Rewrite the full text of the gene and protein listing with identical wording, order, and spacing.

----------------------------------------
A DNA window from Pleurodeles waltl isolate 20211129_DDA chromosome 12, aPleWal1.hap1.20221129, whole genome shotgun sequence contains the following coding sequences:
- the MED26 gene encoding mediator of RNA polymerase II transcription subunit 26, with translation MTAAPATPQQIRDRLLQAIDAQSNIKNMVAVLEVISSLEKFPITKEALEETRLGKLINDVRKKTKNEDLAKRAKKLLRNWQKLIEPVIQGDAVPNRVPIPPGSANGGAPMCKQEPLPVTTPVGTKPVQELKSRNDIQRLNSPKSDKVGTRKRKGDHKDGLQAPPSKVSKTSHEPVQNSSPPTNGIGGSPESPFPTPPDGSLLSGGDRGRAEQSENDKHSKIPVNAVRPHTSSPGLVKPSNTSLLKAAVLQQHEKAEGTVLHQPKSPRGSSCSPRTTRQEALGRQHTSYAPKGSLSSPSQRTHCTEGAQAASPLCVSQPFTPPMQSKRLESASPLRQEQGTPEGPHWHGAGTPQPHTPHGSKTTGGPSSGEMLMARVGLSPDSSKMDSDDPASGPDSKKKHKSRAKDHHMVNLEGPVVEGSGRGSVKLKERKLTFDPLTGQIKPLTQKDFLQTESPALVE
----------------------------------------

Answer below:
A DNA window from Pleurodeles waltl isolate 20211129_DDA chromosome 12, aPleWal1.hap1.20221129, whole genome shotgun sequence contains the following coding sequences:
- the MED26 gene encoding mediator of RNA polymerase II transcription subunit 26, with translation MTAAPATPQQIRDRLLQAIDAQSNIKNMVAVLEVISSLEKFPITKEALEETRLGKLINDVRKKTKNEDLAKRAKKLLRNWQKLIEPVIQGDAVPNRVPIPPGSANGGAPMCKQEPLPVTTPVGTKPVQELKSRNDIQRLNSPKSDKVGTRKRKGDHKDGLQAPPSKVSKTSHEPVQNSSPPTNGIGGSPESPFPTPPDGSLLSGGDRGRAEQSENDKHSKIPVNAVRPHTSSPGLVKPSNTSLLKAAVLQQHEKAEGTVLHQPKSPRGSSCSPRTTRQEALGRQHTSYAPKGSLSSPSQRTHCTEGAQAASPLCVSQPFTPPMQSKRLESASPLRQEQGTPEGPHWHGAGTPQPHTPHGSKTTGGPSSGEMLMARVGLSPDSSKMDSDDPASGPDSKKKHKSRAKDHHMVNLEGPVVEGSGRGSVKLKERKLTFDPLTGQIKPLTQKDFLQTESPALVE